I wonder what progress Keldor's made lately...
As for the memory issue, I wonder if it's a protection thing. I'm not sure, I've actually never worked with CUDA before, I should probably start learning it. If it were able to use system RAM, that would eliminate most resolution issues. Depenging on how much RAM you have of course.
As for a tesla system, if FLAM 4 was able to be run on one of those? a 1920x1080@200k would take mere minutes. Full HD loops at 50k would take 20 minutes. Especially if you OC the cards? *starts drooling*
I do also wonder what progress Keldor has made recently...
The GPU can't even see system memory. Moreover, even if it could, it'd have to communicate over the PCIx bus, which is much too slow. Remember, every single iteration must read in a value from the output buffer, add the new point's contribution, and then write it back. Flam4 will easily maintain over 10 GB/s of memory activity. Compare that to the 2-3GB/s maximum bandwidth of the PCIx bus and there's probably a 5x performance drop already, and that's not even taking into account the overhead of setting up the transfers! This overhead would be pretty huge, since the data must go from system memory through the CPU, through the south(?) bridge to the PCIx bus, into graphics memory, and back again for every iteration.
Let's but it this way - having the GPU use system memory is just as bad as having the CPU use the hard drive.
Is there no way to expand the available memory to the GPU, then? Not even TurboCache (which is basically system memory)?
Well, CUDA 2.2 will add the ability for the GPU to read/write to pinned system memory, similar to TurboCache. Still, unless you are rendering images larger than perhaps 5x your GPU's memory (AND have system memory in these amounts), it'll still be faster to render the image as a set of chunks, and then stitch them together to produce the full image. Flam4 doesn't (yet) have a way to automatically break renders into strips, but you can do this by hand by editing the parameter files to render to each strip's appropriate view window and resolution.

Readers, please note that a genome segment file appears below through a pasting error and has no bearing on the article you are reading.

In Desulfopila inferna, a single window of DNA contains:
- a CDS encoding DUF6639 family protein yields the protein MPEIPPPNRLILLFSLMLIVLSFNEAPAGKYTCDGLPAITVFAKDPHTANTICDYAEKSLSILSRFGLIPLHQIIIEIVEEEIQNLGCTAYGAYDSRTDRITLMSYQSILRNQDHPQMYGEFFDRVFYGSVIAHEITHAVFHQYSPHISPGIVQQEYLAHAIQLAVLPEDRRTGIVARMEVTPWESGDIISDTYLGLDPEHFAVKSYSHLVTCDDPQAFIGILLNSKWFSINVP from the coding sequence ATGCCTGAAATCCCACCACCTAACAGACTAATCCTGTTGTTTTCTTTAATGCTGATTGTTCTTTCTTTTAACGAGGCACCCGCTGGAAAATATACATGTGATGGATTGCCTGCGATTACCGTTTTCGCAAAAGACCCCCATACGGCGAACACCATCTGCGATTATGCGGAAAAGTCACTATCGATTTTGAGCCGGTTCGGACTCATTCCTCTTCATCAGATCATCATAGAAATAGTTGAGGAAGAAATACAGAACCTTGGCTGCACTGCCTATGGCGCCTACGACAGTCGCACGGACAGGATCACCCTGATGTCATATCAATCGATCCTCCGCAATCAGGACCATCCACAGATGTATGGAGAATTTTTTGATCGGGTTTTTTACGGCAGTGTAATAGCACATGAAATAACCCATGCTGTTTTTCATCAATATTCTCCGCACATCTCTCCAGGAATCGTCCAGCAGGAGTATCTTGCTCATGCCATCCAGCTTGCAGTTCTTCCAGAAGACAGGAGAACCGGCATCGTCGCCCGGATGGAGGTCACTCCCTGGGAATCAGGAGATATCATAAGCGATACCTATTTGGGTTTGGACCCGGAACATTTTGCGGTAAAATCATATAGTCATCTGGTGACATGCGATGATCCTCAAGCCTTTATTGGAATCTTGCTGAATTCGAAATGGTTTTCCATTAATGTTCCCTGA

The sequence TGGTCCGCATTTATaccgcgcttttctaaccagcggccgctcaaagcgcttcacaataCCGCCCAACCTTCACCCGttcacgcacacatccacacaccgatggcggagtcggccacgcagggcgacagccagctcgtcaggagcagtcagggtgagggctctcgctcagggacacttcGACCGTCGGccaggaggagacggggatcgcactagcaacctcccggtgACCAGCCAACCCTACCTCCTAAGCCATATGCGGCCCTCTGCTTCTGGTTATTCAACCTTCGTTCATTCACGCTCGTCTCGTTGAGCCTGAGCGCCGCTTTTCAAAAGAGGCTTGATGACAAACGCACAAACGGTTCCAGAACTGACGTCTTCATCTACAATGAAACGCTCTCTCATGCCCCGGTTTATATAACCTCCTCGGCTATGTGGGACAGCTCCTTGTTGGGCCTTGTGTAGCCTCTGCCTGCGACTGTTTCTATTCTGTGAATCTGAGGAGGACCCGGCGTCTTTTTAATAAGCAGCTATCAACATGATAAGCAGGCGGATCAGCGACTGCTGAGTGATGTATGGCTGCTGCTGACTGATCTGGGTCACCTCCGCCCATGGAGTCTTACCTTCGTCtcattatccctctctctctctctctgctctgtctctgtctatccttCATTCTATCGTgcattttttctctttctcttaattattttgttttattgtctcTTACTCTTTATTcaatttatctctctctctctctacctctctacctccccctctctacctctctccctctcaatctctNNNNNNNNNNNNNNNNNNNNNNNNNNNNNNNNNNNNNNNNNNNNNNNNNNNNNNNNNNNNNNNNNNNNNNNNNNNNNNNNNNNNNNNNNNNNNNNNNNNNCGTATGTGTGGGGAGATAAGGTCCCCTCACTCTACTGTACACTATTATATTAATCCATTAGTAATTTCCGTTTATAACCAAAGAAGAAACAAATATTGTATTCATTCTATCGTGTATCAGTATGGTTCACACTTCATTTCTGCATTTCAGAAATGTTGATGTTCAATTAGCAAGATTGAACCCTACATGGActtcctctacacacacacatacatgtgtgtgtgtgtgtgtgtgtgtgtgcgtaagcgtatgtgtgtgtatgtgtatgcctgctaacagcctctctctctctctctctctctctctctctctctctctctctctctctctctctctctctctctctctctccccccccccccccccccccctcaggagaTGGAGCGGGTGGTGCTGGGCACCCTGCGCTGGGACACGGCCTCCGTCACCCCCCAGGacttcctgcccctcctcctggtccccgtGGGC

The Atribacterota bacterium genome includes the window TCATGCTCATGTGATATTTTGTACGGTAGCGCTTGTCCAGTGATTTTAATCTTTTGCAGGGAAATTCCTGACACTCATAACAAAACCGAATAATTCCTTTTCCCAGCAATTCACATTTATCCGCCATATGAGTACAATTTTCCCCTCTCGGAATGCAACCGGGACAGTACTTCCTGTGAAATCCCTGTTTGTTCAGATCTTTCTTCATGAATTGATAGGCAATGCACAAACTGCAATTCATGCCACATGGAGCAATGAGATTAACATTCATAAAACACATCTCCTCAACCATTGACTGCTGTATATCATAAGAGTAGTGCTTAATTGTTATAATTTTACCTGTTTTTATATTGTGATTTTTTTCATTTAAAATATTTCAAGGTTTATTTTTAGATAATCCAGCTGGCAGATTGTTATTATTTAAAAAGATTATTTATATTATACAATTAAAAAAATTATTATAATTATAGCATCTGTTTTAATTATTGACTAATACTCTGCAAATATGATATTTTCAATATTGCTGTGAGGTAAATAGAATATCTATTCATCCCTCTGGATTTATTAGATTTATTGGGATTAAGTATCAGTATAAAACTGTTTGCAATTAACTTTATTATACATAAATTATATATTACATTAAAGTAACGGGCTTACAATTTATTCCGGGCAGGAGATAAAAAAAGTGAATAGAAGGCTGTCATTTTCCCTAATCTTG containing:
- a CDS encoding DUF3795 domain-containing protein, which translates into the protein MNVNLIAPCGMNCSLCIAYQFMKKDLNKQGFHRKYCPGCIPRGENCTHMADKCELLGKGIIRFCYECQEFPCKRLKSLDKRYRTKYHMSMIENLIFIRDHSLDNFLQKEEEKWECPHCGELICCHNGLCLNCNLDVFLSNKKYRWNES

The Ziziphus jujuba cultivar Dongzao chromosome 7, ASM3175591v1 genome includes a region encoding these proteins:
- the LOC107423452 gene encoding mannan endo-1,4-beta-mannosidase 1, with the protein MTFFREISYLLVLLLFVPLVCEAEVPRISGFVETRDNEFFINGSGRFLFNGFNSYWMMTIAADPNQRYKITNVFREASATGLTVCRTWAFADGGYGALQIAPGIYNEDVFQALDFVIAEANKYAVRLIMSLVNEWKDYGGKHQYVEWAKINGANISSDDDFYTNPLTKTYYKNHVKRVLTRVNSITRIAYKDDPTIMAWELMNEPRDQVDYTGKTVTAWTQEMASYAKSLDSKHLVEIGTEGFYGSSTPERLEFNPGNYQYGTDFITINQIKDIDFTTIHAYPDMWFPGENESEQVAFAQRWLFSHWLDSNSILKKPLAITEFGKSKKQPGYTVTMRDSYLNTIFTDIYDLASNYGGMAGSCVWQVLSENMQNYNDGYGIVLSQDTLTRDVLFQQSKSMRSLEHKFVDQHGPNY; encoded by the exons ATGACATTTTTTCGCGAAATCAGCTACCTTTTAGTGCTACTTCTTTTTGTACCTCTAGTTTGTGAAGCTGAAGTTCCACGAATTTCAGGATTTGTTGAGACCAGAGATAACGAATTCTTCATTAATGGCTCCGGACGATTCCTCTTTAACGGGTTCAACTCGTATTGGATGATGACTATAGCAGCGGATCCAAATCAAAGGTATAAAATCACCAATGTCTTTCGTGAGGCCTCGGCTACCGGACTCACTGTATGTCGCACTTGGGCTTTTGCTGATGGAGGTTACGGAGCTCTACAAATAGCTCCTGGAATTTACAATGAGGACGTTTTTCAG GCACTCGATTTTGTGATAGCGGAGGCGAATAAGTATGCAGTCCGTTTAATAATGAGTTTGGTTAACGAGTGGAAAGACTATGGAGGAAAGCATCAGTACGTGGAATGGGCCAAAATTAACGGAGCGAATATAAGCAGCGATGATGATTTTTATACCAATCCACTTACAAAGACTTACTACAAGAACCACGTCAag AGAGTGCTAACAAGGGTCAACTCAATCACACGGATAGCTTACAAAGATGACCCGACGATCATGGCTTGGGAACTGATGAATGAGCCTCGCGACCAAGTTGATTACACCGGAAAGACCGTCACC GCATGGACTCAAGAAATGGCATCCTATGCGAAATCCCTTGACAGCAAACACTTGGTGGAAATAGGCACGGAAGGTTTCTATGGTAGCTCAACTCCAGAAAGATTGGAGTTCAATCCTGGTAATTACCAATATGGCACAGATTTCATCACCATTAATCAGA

A Tesla system will in theory "just work", though Flam4 still doesn't support multi-GPU. Thus, there'd be little point in running on a Tesla 1070 over a GTX 280, since they both use the same actual processor. The Tesla would have more memory though...
Is there any way that you could put in a function that would show the maximum resolution that you could render a flame at?
For instance, something that would query the card for avalable memory and then have it know from there approx. what the size could be? Just because you have 256Mb of GPU memory, dosn't mean it's all free.
For instance, an image at 7296x6652 will take 650Mb of system memory with no oversampling. And an image at 3680x2760 takes 160MB of system memory with no oversample. I should easily have 160MB of GPU memory free when using FLAM4. Unless FLAM4 is oversampling, then it would explain the issue I am having with that resolution.
Also, about the GPU using system memory; I can see where you are comming from. There is a huge performance hit when transfering GPU to system memory because of the inferface, if it were possible in FLAM4. But, I do believe that FLAM4 still has more power then Apophysis or FLAM3 could ever have in rendering. Taking the hit, especially to take advantage of MUCH higher resolutions could be very worth it to some people. Unfortunatly, CUDA 2.2 will probably come out for Non-mobile GPU's first. Which means it will take a fair ammount of time for us to use that feature.
Check that out. This may be one of the answers to the memory issue.
Steven Brodhead Sr.
This will not help on the PC version of Flam4, but the Mac version does tiling when necessary to create really large fractal images. It also reports the memory current available on the GPU. The memory check for tiling is made before every render.
Since the entire Mac user environment sits on OpenGL, the amount of free memory on the GPU can change without any notice. So memory blow ups can still happen, but this is not common.